The government is sparing no effort to ensure victory for itself at the forthcoming presidential election. The opposition alliance accuses it of offering their members large sums of money to cross over. This is rejected by those who have been accused of this practice, which leaves the electorate in a state of disquiet and uncertainty, not wishing to believe the worst in those who ought to be champions of the national interest. Those who join the government do not seem to be negotiating any policy changes. Similarly, the situation where it concerns the various groups who are being provided with tangible benefits would be calculated to make them feel grateful and obligated to cast their vote to their benefactors. So far at least the government appears to be focused only on providing short term material benefits to induce those who join it and the electorate in general.

The problem of ensuring free and fair elections in these circumstances has grown to be so challenging in these circumstances that election monitoring organisations, in an unprecedented manner, have issued a joint statement on this matter. They said that “As election observers, whose primary objective is to ensure a free and fair environment for elections, we are concerned about the prevailing conditions. The sovereignty of the people is foremost in a democracy and the legitimacy of the elected leadership arises from the free vote of a country’s constituency.” The main point that the Sri Lankan election monitors seem to be making is that elections should always yield in an outcome that truly reflects the will of the people.



The run up to Pope Francis’s visit to Sri Lanka was notable for the controversy over the determination of the government to hold Presidential Elections at around the same time. The Vatican is known to have a policy whereby the Holy Father’s presence in a country is not used to purposes of partisan politics by politicians who put power before everything else. In particular, His Holiness will not visit a country for a specified period either before or after an election. This was said to be a month. But it is fortunate for us in Sri Lanka that the Vatican demonstrated flexibility on this issue. It was nevertheless unfortunate that the government’s determination to hold the Presidential Elections around the time of the Pope’s visit led to an escalation of speculation and doubt as to whether this visit would actually take place.

The general environment in the country due to the forthcoming elections is not a positive or reassuring one. Winning the presidency is the goal of both sides. The issues being canvassed at the elections, of corruption, nepotism and betrayal of the country to international interests are highly emotive ones. Violations of election law have occurred on a large scale with the misuse of state property and resources being highlighted by election monitors. There have also been acts of violence that have increased as the election approaches. There is apprehension that the forthcoming weeks will only see a rise in such incidents, which will restrict the space for a free and fair electoral process. There is serious concern that incidents resulting in physical harm to political campaign supporters and members of the general public will increase.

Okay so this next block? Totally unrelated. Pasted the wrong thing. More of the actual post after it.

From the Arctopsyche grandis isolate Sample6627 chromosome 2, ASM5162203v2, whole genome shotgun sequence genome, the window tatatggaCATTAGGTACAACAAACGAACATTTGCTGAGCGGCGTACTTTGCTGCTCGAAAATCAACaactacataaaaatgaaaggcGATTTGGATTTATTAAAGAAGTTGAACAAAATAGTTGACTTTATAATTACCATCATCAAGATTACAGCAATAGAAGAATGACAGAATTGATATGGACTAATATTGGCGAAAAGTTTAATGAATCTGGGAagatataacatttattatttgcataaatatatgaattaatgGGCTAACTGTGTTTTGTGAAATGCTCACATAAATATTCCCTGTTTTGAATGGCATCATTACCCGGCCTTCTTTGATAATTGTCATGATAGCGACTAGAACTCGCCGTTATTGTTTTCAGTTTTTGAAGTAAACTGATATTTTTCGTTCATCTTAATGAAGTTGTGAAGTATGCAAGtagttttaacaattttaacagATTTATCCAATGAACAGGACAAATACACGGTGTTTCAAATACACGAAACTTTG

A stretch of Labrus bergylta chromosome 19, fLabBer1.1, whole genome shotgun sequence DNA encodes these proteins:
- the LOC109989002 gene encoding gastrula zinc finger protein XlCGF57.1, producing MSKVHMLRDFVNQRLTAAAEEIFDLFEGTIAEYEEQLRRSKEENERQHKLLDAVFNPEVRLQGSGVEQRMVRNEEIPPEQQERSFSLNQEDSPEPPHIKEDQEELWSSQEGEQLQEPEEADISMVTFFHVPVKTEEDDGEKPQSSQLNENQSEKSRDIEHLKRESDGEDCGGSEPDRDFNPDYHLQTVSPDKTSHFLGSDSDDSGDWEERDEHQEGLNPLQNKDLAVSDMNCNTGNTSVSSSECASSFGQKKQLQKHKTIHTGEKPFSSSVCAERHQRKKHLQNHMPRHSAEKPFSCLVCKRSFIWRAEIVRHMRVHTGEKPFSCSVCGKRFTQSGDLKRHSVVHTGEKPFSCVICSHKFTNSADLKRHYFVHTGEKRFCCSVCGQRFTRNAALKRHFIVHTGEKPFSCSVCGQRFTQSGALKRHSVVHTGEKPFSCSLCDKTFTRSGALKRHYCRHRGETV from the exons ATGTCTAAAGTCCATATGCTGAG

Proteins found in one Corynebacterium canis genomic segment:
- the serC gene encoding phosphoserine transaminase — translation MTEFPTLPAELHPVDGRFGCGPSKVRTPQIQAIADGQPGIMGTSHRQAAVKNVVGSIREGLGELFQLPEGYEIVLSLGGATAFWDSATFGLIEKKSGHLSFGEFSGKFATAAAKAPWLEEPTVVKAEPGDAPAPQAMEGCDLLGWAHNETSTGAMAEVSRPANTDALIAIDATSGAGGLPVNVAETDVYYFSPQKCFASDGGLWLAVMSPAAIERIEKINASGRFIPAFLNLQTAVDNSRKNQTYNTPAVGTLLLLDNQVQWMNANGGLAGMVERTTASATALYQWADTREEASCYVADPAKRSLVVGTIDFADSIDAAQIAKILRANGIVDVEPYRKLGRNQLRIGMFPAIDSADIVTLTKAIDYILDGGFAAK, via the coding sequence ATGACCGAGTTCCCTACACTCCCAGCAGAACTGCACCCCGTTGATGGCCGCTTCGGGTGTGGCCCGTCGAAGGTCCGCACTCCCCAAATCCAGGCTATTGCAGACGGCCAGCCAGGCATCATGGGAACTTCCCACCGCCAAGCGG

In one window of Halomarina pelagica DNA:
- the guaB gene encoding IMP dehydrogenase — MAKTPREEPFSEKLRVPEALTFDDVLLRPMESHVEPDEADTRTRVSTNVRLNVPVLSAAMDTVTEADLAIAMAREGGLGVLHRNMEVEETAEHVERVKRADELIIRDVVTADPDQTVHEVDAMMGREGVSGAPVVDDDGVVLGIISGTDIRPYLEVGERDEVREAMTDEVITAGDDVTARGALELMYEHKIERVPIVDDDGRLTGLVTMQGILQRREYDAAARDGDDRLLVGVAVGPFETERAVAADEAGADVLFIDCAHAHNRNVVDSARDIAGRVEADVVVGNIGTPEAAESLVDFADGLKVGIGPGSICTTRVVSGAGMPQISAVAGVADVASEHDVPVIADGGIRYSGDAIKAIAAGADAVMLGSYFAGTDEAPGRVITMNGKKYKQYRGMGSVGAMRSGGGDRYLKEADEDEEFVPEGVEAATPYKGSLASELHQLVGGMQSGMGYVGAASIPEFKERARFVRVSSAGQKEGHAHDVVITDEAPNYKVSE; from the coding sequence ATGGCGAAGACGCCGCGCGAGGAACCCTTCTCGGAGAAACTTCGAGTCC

The political campaign for the presidential elections will begin in earnest after nominations close on December 8. With a close contest expected the ethnic minority vote can be decisive. However, the main Tamil and Muslim parties have yet to make formal decisions regarding which candidate they will support. They have said that they await the respective political programmes of the rival candidates before making their choice. Those parties that have been in the government coalition would hesitate to make their choice in favour of the opposition. Not only would it lead to an immediate loss of their positions in the government. The sense of betrayal on the part of the government could lead to retaliation especially in the aftermath of a victory.

However, the position of the TNA which is the main Tamil party is more nuanced. They have been in the opposition and been totally sidelined by the government during the past ten years. There is little that they have been able to do for the people who voted for them and this is visible in the rural areas of the North and East. Some leaders of the TNA have explained their delay in taking a stance due to concern that the government will use any public support given by them to the opposition to discredit the Opposition Common Candidate amongst the Sinhalese voters. But there is another reason that may explain the delay in taking a stance. This is the concern amongst sections of Tamil opinion that a victory for the opposition will be a setback to the gains that the Tamil nationalist cause has been making internationally in recent times.



The continuing defection of government members away from President Mahinda Rajapaksa's election campaign is an indicator of the formidable nature of the challenge faced by the government. The President has a reputation for being able to take on any challenge.
However, what he is seeking to do is unprecedented. No President in the past had the opportunity to contest the elections a third time.
The Sri Lankan voter has had an earlier tradition of not returning an incumbent government to power at elections. This only changed with the presidential system that concentrated power in the hands of the President and enabled ruling parties to muscle themselves back to power.

There is growing apprehension that the coming elections can become violent. The stakes are very high for the contesting political parties. The presidency is by far the most powerful institution in the country. Winning the presidency is the goal of both sides. The issues being canvassed at the elections, of corruption, nepotism and betrayal of the country to international interests are highly emotive ones. Violations of election law are occurring on a large scale with the misuse of state property and resources being highlighted by election monitors. There have also been acts of violence that can increase sharply as the election approaches.